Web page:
Thesis: Dismantling Legal Constraints to Contraception in the 1900s
Lakshmeeramya Malladi defended her thesis titled “Dismantling Legal Constraints to Contraception in the 1900s” in April 2017 in front of committee members Jane Maienschein, Erica O’Neil, and Alexis Abboud, earning her a Bachelor’s degree from Barrett, the Honors College. https://repository.asu.edu/items/42527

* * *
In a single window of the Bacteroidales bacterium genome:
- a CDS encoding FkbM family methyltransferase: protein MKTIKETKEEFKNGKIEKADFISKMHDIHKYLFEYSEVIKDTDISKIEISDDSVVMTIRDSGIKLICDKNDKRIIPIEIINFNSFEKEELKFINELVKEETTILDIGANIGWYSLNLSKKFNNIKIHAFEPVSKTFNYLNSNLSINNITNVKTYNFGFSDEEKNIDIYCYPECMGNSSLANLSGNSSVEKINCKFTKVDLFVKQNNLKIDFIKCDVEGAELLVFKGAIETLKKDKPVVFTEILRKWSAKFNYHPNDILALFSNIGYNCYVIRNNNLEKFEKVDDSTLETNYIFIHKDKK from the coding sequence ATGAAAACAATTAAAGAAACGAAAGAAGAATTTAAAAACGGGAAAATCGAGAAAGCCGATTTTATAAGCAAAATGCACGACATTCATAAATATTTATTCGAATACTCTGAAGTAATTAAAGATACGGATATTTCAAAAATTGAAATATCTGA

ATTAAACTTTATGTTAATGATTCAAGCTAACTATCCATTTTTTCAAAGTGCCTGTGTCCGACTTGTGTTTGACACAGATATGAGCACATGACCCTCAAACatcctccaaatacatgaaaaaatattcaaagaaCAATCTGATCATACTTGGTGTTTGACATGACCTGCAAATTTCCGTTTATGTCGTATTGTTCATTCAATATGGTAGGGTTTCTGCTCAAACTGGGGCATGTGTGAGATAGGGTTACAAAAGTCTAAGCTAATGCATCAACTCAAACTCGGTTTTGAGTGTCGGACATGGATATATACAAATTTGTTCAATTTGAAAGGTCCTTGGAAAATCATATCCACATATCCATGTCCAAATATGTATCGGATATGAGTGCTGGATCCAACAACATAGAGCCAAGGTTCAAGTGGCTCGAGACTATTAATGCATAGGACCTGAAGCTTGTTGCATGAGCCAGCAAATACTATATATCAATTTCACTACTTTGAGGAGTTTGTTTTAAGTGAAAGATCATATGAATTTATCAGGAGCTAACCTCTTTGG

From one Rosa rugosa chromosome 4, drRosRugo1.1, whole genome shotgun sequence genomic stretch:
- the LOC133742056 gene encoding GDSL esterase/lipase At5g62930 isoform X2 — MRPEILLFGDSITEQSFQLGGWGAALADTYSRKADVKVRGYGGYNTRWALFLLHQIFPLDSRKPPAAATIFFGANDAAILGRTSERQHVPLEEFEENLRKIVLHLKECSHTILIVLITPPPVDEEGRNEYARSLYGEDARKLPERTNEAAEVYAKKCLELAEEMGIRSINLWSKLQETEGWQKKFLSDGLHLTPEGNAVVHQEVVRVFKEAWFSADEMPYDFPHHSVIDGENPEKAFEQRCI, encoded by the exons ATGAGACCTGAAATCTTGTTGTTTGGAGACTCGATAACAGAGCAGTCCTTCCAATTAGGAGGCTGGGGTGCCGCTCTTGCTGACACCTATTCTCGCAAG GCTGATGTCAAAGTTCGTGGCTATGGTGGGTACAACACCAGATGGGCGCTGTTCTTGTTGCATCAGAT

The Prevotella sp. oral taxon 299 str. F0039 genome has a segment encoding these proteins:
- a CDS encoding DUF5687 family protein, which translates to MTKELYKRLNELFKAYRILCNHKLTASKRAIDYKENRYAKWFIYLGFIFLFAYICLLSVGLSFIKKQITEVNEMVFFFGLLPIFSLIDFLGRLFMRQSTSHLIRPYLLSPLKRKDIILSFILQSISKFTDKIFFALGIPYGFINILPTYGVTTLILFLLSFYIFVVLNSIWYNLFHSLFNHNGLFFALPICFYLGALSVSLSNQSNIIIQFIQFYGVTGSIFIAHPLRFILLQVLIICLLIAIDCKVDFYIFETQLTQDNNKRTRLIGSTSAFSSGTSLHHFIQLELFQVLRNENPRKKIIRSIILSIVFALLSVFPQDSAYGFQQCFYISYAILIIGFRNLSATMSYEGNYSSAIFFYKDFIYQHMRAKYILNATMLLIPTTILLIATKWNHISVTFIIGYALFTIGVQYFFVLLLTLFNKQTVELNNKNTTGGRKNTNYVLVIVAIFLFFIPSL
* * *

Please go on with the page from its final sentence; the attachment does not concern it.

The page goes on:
In the late nineteenth century, the Comstock Act of 1873 made the distribution of contraception illegal and classified contraception as an obscenity. Reflecting the predominant attitude towards contraception at the time, the Comstock Act was the first federal anti-obscenity law that targeted contraception. However, social acceptance of birth control changed at the turn of the twentieth century. In this thesis, I analyzed legislation, advocates, and literature pertinent to that social change to report on the events leading up to the decriminalization of contraception. Because of the complexity of social history, I used legislation and court cases to track pivotal movements that reflected a change in the accessibility and acceptability of birth control. I focused on the efforts of two prominent birth control advocates, Margaret Sanger and Mary Dennett, and analyzed the impact of their efforts in that social movement. I learned that they incited court cases that questioned the validity of the Comstock Act and helped influence societal acceptance of birth control. Through my research, I discovered that the medicalization of contraception influenced its decriminalization and acceptance by society.